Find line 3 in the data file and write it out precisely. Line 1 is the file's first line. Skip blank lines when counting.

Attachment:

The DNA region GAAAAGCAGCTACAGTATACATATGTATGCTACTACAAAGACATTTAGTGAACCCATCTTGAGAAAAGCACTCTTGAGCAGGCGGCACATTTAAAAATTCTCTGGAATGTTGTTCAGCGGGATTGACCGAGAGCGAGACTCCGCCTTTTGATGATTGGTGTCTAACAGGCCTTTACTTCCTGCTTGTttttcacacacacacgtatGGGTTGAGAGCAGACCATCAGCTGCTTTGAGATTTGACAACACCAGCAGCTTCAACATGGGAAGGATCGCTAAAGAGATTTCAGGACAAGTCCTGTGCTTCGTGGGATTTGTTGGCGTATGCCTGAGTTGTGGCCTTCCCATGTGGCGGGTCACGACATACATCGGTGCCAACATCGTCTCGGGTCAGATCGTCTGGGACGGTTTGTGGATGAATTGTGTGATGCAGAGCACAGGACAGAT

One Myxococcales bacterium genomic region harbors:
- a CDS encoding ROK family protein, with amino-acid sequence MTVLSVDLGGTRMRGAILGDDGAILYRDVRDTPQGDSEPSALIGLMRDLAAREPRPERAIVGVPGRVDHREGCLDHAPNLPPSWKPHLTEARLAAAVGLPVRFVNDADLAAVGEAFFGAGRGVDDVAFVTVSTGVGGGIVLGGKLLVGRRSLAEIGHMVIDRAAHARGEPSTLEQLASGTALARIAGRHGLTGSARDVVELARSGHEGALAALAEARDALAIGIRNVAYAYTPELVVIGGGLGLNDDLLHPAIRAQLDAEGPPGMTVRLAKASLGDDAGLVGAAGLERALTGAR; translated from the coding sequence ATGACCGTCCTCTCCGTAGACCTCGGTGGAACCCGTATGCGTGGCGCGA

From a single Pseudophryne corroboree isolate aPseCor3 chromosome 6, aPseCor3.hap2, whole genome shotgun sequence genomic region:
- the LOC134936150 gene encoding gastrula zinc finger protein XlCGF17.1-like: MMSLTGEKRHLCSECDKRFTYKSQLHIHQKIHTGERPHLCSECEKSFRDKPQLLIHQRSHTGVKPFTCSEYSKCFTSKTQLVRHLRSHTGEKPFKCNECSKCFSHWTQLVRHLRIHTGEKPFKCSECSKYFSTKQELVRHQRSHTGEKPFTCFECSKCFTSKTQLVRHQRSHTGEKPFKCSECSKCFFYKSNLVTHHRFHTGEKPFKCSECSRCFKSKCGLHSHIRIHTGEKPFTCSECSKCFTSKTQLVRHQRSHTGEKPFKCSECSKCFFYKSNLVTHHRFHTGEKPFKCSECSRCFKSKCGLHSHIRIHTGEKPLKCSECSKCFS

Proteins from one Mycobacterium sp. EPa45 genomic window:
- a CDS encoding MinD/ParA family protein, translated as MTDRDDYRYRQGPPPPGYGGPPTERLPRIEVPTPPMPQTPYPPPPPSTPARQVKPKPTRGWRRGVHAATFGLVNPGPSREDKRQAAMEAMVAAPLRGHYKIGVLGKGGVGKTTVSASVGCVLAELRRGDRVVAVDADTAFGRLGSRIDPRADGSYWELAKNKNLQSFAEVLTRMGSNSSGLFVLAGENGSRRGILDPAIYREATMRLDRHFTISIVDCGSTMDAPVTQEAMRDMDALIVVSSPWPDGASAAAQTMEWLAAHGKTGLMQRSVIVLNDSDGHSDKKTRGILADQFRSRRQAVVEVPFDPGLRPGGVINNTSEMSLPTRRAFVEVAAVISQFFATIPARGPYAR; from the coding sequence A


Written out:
- a CDS encoding ROK family protein, with amino-acid sequence MTVLSVDLGGTRMRGAILGDDGAILYRDVRDTPQGDSEPSALIGLMRDLAAREPRPERAIVGVPGRVDHREGCLDHAPNLPPSWKPHLTEARLAAAVGLPVRFVNDADLAAVGEAFFGAGRGVDDVAFVTVSTGVGGGIVLGGKLLVGRRSLAEIGHMVIDRAAHARGEPSTLEQLASGTALARIAGRHGLTGSARDVVELARSGHEGALAALAEARDALAIGIRNVAYAYTPELVVIGGGLGLNDDLLHPAIRAQLDAEGPPGMTVRLAKASLGDDAGLVGAAGLERALTGAR; translated from the coding sequence ATGACCGTCCTCTCCGTAGACCTCGGTGGAACCCGTATGCGTGGCGCGA